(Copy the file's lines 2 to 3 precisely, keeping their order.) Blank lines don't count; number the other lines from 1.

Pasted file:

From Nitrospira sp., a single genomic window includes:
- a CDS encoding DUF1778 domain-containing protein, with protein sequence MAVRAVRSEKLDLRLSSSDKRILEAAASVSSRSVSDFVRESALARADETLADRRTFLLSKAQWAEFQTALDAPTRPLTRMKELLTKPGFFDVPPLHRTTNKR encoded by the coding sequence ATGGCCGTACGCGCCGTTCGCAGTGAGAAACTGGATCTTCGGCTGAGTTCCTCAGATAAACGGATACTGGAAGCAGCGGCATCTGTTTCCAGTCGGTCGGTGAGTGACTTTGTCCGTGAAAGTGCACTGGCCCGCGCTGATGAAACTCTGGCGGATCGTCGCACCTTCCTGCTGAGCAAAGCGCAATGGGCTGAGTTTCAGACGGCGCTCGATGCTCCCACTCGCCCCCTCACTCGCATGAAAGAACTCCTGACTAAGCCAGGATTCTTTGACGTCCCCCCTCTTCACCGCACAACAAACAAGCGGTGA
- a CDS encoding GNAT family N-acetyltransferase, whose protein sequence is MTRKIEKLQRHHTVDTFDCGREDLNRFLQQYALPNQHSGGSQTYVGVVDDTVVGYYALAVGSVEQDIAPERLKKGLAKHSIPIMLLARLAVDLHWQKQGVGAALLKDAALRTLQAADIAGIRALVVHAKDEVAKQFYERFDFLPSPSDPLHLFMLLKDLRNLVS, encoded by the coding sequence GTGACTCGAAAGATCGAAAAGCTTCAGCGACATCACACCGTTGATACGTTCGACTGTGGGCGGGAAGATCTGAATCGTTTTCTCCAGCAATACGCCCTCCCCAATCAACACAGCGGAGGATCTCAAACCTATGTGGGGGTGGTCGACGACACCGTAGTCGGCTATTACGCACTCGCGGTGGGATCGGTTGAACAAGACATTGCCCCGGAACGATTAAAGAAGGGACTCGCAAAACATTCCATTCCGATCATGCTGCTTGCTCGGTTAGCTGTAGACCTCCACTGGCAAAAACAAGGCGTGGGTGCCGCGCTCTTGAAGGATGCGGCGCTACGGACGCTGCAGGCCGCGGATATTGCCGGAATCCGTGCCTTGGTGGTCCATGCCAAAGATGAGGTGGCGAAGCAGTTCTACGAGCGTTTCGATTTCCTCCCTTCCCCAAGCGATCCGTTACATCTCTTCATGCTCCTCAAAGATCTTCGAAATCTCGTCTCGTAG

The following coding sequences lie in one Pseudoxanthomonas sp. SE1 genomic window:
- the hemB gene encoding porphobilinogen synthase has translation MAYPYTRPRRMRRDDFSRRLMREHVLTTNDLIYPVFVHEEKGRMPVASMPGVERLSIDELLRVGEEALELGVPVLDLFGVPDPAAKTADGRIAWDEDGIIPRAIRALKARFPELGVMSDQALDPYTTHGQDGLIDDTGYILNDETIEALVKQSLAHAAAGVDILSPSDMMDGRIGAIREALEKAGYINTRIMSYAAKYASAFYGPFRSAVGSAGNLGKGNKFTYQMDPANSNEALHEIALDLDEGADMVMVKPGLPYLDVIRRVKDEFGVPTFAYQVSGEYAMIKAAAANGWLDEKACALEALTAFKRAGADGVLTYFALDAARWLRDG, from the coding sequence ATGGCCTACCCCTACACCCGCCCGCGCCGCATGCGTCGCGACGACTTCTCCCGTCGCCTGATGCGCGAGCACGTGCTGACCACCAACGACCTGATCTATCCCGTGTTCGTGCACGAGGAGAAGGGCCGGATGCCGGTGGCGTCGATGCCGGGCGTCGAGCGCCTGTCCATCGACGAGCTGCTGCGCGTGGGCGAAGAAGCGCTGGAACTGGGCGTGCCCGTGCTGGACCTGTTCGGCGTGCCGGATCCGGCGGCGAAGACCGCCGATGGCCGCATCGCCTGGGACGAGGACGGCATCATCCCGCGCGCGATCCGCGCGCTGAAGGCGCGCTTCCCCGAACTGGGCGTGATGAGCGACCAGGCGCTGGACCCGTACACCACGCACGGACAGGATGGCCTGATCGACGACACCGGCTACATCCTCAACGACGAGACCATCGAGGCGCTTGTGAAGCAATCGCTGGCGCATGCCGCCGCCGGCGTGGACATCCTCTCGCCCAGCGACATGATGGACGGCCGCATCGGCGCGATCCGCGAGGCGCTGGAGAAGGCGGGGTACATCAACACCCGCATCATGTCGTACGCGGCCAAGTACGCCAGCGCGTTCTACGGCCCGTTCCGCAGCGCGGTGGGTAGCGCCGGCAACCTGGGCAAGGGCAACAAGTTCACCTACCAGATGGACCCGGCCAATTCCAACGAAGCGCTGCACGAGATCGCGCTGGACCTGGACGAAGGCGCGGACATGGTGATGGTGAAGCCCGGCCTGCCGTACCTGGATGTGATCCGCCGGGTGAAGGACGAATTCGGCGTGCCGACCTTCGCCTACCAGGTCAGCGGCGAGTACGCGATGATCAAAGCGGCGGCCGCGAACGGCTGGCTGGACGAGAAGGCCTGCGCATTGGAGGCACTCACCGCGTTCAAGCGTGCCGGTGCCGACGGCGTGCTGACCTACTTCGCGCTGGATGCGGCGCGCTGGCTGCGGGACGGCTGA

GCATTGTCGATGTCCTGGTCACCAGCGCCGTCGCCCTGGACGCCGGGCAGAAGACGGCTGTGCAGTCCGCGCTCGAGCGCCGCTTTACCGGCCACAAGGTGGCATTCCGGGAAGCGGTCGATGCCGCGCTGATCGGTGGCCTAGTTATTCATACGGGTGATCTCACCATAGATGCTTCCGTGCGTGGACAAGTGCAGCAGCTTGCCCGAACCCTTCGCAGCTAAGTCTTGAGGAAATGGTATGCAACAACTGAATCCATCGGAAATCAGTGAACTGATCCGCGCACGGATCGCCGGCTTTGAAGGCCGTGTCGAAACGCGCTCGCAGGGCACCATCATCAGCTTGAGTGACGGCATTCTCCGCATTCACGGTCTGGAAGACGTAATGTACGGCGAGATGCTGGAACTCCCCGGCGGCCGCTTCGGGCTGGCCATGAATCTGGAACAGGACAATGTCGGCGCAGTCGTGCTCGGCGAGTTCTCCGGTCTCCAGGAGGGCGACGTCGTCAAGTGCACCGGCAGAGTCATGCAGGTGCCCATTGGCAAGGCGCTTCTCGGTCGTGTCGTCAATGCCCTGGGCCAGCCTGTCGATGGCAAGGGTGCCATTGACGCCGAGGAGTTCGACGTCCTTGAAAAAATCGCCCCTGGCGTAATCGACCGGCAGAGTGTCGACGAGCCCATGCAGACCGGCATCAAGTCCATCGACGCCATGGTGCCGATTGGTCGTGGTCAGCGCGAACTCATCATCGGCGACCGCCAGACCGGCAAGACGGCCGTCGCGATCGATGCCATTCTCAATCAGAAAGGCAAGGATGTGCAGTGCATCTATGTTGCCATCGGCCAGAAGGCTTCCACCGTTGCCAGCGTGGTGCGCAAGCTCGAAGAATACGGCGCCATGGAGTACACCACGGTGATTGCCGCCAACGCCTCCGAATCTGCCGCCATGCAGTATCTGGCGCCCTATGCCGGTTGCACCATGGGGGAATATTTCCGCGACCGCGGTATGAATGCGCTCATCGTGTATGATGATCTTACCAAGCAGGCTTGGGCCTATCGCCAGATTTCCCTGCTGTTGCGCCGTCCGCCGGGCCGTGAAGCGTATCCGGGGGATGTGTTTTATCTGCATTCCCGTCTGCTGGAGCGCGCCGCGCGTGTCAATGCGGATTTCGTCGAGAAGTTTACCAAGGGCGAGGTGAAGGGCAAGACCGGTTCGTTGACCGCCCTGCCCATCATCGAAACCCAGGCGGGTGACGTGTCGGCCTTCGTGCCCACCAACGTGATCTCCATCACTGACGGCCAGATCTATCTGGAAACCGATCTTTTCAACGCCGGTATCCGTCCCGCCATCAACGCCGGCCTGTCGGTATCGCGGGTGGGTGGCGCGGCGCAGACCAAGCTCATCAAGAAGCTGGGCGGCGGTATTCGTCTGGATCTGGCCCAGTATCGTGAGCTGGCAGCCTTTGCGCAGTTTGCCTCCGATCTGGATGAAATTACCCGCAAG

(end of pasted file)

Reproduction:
- a CDS encoding DUF1778 domain-containing protein, with protein sequence MAVRAVRSEKLDLRLSSSDKRILEAAASVSSRSVSDFVRESALARADETLADRRTFLLSKAQWAEFQTALDAPTRPLTRMKELLTKPGFFDVPPLHRTTNKR encoded by the coding sequence ATGGCCGTACGCGCCGTTCGCAGTGAGAAACTGGATCTTCGGCTGAGTTCCTCAGATAAACGGATACTGGAAGCAGCGGCATCTGTTTCCAGTCGGTCGGTGAGTGACTTTGTCCGTGAAAGTGCACTGGCCCGCGCTGATGAAACTCTGGCGGATCGTCGCACCTTCCTGCTGAGCAAAGCGCAATGGGCTGAGTTTCAGACGGCGCTCGATGCTCCCACTCGCCCCCTCACTCGCATGAAAGAACTCCTGACTAAGCCAGGATTCTTTGACGTCCCCCCTCTTCACCGCACAACAAACAAGCGGTGA
- a CDS encoding GNAT family N-acetyltransferase, whose protein sequence is MTRKIEKLQRHHTVDTFDCGREDLNRFLQQYALPNQHSGGSQTYVGVVDDTVVGYYALAVGSVEQDIAPERLKKGLAKHSIPIMLLARLAVDLHWQKQGVGAALLKDAALRTLQAADIAGIRALVVHAKDEVAKQFYERFDFLPSPSDPLHLFMLLKDLRNLVS, encoded by the coding sequence GTGACTCGAAAGATCGAAAAGCTTCAGCGACATCACACCGTTGATACGTTCGACTGTGGGCGGGAAGATCTGAATCGTTTTCTCCAGCAATACGCCCTCCCCAATCAACACAGCGGAGGATCTCAAACCTATGTGGGGGTGGTCGACGACACCGTAGTCGGCTATTACGCACTCGCGGTGGGATCGGTTGAACAAGACATTGCCCCGGAACGATTAAAGAAGGGACTCGCAAAACATTCCATTCCGATCATGCTGCTTGCTCGGTTAGCTGTAGACCTCCACTGGCAAAAACAAGGCGTGGGTGCCGCGCTCTTGAAGGATGCGGCGCTACGGACGCTGCAGGCCGCGGATATTGCCGGAATCCGTGCCTTGGTGGTCCATGCCAAAGATGAGGTGGCGAAGCAGTTCTACGAGCGTTTCGATTTCCTCCCTTCCCCAAGCGATCCGTTACATCTCTTCATGCTCCTCAAAGATCTTCGAAATCTCGTCTCGTAG